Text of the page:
Sunday, September 25

Flying state flags a Sarawak Day rite for city’s business folks


Every shop along this side of Jalan Padungan has at least one Sarawak flag adorning the front section of their premises. — Photo by Roystein Emmor

KUCHING (July 12): Many shop proprietors have put up Sarawak flags on their premises ahead of the Sarawak Day celebration this July 22.

A survey over the Chinatown section of Jalan Padungan earlier today showed that every shop had at least one flag adorning the front section of their units.

It was also the same scene at several other commercial centres across the city.

Johnny Bong

Johnny Bong, who owns and manages two family reflexology centres in the city, said it had been a practice for him to put up Sarawak flags at his premises not only on Sarawak Day, but also on National Day and Malaysia Day.

“I have been doing it since I opened my business in 2017.

“Apart from that, I would also shoot special videos to commemorate these occasions and post them on my business social media, namely Facebook, Instagram and TikTok.

“Yes, it is all about patriotism but in a way, they (hanging up flags and shoot special videos) also serve as greetings for my customers and also my friends,” said 29-year-old entrepreneur.

However, Bong also said that he did not get to do this in 2020 and last year, due to the Covid-19 pandemic.

“Those were the two most challenging years for my business, because our sector (reflexology and wellness) was the last to be allowed for full reopening.

“That’s why I’m so thankful that this year, we get to hang Sarawak flags at our premises again,” he told The Borneo Post here.

Razie Remjishah

Another entrepreneur, Razie Remjishah, said it would not be a Sarawak Day celebration without the Sarawak flag.

“It’s as simple as that, and it’s not a complicated thing.

“But for me, seeing them (flags) flutter in the wind, it’s just majestic.

“Somehow, it makes me even more patriotic; I feel proud and blessed to be a Sarawakian,” said the 29-year-old gym owner.

Additionally, Razie and his gym buddies would join Sarawak Day activities carried out by the nearby communities.

“We also see the occasion as a time for us to foster closer relations with one another.

“After all, Sarawak is known for its unity amidst diversity, and what better time to highlight this other than Sarawak Day, right?

“Hidup Sarawak, Semangat Sarawak (Long Live Sarawak, In High Spirits, Sarawak),” he added.

Tiong prepares an order for his customer at the noodle shop.

For noodle-seller Paul Tiong, he regarded hanging the Sarawak flags at his working station ‘a must every year’.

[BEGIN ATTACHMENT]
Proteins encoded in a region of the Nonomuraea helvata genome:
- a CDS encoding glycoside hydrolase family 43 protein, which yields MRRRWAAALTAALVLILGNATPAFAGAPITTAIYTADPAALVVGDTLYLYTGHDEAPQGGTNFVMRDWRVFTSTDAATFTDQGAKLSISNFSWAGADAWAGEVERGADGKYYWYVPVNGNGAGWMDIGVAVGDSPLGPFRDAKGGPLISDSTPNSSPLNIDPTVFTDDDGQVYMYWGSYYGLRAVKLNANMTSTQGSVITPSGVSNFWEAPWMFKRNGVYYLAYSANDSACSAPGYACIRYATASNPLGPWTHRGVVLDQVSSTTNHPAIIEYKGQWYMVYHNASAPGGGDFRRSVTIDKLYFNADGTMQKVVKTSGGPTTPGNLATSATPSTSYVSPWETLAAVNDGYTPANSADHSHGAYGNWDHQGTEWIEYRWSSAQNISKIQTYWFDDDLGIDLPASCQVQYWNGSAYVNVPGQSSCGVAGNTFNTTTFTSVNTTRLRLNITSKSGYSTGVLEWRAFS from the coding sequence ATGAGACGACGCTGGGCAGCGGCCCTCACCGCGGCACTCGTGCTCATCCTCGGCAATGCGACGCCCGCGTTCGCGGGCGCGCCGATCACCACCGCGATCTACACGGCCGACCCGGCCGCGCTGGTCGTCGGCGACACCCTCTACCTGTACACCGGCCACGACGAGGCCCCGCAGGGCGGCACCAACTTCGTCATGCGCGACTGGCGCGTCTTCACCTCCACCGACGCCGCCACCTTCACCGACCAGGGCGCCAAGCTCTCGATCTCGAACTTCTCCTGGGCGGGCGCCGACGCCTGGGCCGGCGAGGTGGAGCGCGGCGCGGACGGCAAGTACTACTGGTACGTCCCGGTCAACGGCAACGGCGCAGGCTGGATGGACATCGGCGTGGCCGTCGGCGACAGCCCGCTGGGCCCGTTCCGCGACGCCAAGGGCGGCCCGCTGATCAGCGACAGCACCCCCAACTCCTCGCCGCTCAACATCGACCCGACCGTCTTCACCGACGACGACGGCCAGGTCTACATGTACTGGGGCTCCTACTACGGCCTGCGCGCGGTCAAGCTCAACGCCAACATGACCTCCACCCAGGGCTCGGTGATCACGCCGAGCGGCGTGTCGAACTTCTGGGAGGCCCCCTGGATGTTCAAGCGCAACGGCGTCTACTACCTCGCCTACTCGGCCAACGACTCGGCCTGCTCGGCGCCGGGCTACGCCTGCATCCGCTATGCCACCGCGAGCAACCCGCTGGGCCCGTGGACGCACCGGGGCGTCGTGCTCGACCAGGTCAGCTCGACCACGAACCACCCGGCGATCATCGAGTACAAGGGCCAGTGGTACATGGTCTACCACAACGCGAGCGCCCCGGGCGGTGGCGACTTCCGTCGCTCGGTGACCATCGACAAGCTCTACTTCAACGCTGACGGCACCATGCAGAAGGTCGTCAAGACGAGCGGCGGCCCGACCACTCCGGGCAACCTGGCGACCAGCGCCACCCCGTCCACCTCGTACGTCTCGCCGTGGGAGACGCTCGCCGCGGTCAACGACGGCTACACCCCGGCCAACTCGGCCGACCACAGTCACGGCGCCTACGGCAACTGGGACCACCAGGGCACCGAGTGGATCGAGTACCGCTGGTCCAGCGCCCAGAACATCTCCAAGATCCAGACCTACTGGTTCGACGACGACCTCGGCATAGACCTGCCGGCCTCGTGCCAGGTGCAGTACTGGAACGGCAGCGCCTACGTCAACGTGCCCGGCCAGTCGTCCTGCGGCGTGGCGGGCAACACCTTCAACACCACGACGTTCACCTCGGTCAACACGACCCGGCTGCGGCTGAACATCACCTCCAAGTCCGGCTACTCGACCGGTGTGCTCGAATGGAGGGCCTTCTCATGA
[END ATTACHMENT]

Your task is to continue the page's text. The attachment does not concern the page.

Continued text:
“It’s my way of displaying my pride for Sarawak.

“My business exists because Sarawak exists,” said the 41-year-old, while busy making an order for his customer at his shop in Queen’s Court, Simpang Tiga here.

July 22 was gazetted as a public holiday in 2016 by former chief minister of Sarawak, the late Pehin Sri Adenan Satem, to commemorate the day in 1963 when Sarawak was granted self-governance by the British.

It was the date when the first ministerial cabinet in Sarawak was formed, and Tan Sri Stephen Kalong Ningkan appointed as the state’s first chief minister.

With regard to its flag, Sarawak may be the only state in Malaysia to have the most variations since the first one was created in 1845 by the first Rajah of Sarawak, James Brooke.

James’ version had a cross split into two colours – blue and red – on a yellow background.

It changed slightly during the time of the second Rajah, Charles Brooke, where the colours on the cross had been replaced with red and black. This flag was in use from 1870 until 1941.

Upon becoming a British colony in 1946, the flag had been altered again – with the addition of a yellow five-point crown to the centre of the cross.

This ‘Kingdom of Sarawak’ flag was still flown even after Malaysia was formed in 1963.

After that, came the ‘Trisakti which was lifted on Aug 31, 1973 by then-chief minister Tun Abdul Rahman Ya’kub.

This version, which had the colours blue, red and white, was flown until Aug 30, 1988, where the next day, it was replaced by the current flag that is highly identifiable by the thick diagonal black (top) and red lines over a yellow background, with a nine-point star affixed at the centre.